Korea for 'gracious' pledge to destroy nuclear site

President Trump and North Korean leader Kim Jong Un are planning the first face-to-face North Korea-U.S. summit since the end of the Korean War in 1953

Korea for 'gracious' pledge to destroy nuclear site

The North's announcement came days after Washington announced that the historic summit between Kim and Trump would be held on June 12 in Singapore.

Many long-term analysts are sceptical that Kim, who only announced in December that the country's nuclear forces were completed, will give up such a hard-won prize even for extremely generous aid.

Friday's statement from the UN's International Civil Aviation Organization (ICAO) followed a visit by its representatives to the North Korean capital, Pyongyang, earlier this week.

It follows a flurry of global engagement with North Korea as the two Koreas held their own summit in late April, and officials plan to hold high-level meetings in coming weeks. "Thank you, a very smart and gracious gesture", he tweeted.

South Korea has said it hopes the summit will lead to "denuclearisation of the Korean Peninsula, as well as permanent peace on the peninsula". However, a final attempt by Bush to complete an agreement to fully dismantle North Korea's nuclear weapons program collapsed that December when the North refused to accept US -proposed verification methods.

In announcing the plan to shut Punggye-ri last month, Kim said North Korea no longer needed to conduct tests because it had completed its goal of developing nuclear weapons.

On Saturday, the country confirmed that it will invite reporters from the United States and South Korea to "ensure transparency of discontinuance of the nuclear test". Date will depend on weather conditions. Last month, South Korean President Moon Jae-in had asked the United Nations to help verify the shutdown.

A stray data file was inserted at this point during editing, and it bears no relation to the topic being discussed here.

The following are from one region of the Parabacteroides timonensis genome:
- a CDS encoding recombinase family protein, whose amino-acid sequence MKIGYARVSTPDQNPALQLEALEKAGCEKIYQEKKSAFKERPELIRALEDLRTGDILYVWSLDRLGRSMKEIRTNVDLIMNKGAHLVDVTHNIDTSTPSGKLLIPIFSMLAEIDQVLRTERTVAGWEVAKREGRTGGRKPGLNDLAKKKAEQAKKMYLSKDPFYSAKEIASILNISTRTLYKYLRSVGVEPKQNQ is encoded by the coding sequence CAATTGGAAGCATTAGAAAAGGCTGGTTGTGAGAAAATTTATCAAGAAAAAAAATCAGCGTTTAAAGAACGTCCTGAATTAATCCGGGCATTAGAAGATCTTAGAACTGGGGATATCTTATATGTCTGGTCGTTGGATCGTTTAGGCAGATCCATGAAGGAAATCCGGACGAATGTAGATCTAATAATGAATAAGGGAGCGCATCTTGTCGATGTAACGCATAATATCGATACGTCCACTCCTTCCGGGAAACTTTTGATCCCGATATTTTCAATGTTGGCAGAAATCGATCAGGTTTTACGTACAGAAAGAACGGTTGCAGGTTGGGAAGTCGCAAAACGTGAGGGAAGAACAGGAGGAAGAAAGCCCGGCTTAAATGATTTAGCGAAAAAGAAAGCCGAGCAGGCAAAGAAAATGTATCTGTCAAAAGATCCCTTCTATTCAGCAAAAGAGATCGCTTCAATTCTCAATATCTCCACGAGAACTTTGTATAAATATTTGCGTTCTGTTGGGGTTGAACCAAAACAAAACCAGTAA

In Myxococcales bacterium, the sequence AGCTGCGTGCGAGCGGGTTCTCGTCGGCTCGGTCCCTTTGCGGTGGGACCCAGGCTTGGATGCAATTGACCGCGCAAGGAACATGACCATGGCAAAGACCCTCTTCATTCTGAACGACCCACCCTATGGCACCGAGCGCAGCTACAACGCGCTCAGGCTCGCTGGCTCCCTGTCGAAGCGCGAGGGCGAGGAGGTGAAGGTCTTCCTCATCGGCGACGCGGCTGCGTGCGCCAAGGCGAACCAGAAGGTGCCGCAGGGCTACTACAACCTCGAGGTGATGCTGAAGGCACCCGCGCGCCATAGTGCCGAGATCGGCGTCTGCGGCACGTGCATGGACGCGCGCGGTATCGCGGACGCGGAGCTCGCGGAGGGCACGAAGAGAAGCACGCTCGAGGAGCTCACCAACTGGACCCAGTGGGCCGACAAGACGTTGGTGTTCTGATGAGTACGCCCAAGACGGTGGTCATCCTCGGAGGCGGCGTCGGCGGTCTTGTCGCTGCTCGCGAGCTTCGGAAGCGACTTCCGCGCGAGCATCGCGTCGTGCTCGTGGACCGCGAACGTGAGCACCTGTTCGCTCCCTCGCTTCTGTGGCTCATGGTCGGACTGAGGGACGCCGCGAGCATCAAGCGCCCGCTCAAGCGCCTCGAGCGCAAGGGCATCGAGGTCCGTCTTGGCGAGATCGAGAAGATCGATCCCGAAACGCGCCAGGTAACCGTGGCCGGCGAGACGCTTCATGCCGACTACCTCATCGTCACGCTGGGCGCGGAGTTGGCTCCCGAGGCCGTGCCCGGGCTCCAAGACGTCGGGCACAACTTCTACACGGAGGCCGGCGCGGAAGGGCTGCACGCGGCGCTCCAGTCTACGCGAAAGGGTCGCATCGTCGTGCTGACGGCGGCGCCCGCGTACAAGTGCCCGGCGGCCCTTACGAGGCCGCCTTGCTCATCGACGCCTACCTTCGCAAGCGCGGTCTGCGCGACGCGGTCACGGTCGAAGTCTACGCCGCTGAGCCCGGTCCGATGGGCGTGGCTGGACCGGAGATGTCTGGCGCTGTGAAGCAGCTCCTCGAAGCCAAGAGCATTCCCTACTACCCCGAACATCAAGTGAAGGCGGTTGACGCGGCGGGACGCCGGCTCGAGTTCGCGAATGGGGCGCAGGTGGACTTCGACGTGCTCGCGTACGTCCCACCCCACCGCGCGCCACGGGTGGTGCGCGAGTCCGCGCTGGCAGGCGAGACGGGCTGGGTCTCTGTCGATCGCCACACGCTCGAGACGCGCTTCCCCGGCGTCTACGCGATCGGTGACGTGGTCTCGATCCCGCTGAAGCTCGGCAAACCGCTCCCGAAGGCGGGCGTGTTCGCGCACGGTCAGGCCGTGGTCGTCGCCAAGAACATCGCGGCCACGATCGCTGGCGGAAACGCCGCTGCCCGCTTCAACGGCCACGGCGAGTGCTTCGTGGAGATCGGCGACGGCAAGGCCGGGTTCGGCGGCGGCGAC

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The historically isolated country also plans to soften air space restrictions and allow more access for foreign media for the destruction of the nuclear site, according to a message carried by North Korean state media.

Punggye-ri has hosted all six of the North's nuclear tests, the latest and by far the most powerful in September previous year, which Pyongyang said was an H-bomb.

During the meeting, Kim promised to dismantle the Punggye-ri underground nuclear test site in northeastern North Korea and transparently show the dismantlement to the world.

But US intelligence officials have said it remains usable and could be reactivated "in a relatively short period of time" if it was closed.

It will involve the removal of all research buildings, observation facilities and security posts. From there, journalists will board a charter train to the test site.

However, he said that sanctions would not be lifted until after a thorough vetting process that guaranteed the nuclear programme had been scrapped.

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